Council Decision Expected on Eight Budget Petitions

The Derry Town Council was scheduled to meet Tuesday evening, July 28, after the Nutfield News went to press, to discuss eight petitions signed by residents unhappy with the Council’s majority vote on a budget for 2016.

The Council voted May 19 and approved the budget 4-3. The budget called for cuts to police, fire and Public Works overtime; police, fire and Public Works staffing; closure of a fire station and elimination of the Human Resources Director position.
Residents organized a petition drive with eight “referendum” petitions, each designed to overturn a particular vote. According to the Town Charter, a referendum petition must be reviewed by the Council and voted on a second time. If the second vote does not overturn the first, the town is required to hold a Special Meeting.

The petitions were reviewed by an independent law firm, Devine Millimet in Manchester, and discussed with the attorneys in a nonpublic meeting July 22. The Council voted unanimously to spend up to $10,000 on the independent counsel. The special July 28 meeting was scheduled to discuss the petitions.

Should the petition vote not be overturned, a special election could cost up to $8,000, according to Town Clerk Denise Neale. But Neale added that it depends on how many polling places are used.

“If they use all three polling places it will be higher,” Neale explained.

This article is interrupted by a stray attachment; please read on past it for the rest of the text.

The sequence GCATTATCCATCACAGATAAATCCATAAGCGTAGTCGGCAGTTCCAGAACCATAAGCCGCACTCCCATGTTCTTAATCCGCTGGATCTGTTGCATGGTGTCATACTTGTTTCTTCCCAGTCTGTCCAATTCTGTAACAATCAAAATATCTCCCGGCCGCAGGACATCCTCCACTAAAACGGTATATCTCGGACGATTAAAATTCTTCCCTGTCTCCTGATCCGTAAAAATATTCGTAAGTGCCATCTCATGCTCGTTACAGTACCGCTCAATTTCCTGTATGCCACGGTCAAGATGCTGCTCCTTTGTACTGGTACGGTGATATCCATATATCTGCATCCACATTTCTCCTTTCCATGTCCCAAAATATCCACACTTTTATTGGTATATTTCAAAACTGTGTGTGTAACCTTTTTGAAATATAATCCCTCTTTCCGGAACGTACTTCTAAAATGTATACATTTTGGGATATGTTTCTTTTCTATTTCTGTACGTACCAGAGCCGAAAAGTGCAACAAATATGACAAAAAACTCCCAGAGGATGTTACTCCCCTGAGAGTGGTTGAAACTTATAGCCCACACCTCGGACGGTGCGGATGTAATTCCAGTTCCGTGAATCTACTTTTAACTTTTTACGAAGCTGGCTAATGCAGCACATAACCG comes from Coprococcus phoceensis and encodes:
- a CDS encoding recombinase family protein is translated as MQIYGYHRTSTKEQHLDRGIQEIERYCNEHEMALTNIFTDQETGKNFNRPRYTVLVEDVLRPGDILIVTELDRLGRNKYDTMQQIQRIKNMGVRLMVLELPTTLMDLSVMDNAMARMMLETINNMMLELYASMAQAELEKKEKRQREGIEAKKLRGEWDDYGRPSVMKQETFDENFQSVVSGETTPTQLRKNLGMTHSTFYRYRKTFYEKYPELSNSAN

The town currently votes at West Running Brook Middle School, Gilbert H. Hood Middle School and Calvary Bible Church in East Derry.

Neale said there is a cost involved with Public Works employees setting up and breaking down each location. In addition, she said, the School Board has mandated that a police presence be maintained at the two public schools, and that involves hiring an officer for Hood and West Running Brook. The number of polling places will also affect the number of ballot clerks used and paid, Neale said.

She needs to order 2,500 to 3,000 ballots, whether or not that number of voters shows up, Neale said, explaining, “It’s based on the total number of voters.”

The size of the ballot is also a determining factor, she said, adding, “Do we want an 8×10-inch ballot or an 8×14-inch ballot?” She explained that in addition to the ballot questions, it is required to have a “synopsis” of each item on the warrant.

If the Council directs her to use one polling place, Neale said, she can use one checklist, an A to Z compendium of Derry’s registered voters. If they direct her to use three sites, she has to develop three checklists, one for each voting district.
The minimum budget for a special election will be payroll for eight ballot clerks, one moderator, one assistant moderator, and one police officer, Neale said, plus one checklist and one set of ballots. From there it could go up, she said.

“I am hoping we have just one polling place, at Hood,” she said.

Councilor Joshua Bourdon said in a phone interview July 21 that he had no preconceived notions about the 28th. “I’ve learned to expect nothing and to prepare for anything and everything,” Bourdon said. “I have brainstormed multiple scenarios.

“I have no idea what will occur but I know what should occur,” Bourdon added. The Council has already fulfilled its responsibility regarding the petitions, first by having them deemed valid by Neale, then by the independent law firm, and then through its own discussion with the attorneys.

“There should be action,” Bourdon said. “If we don’t overturn the vote, there should be a special election, and people should get their say.”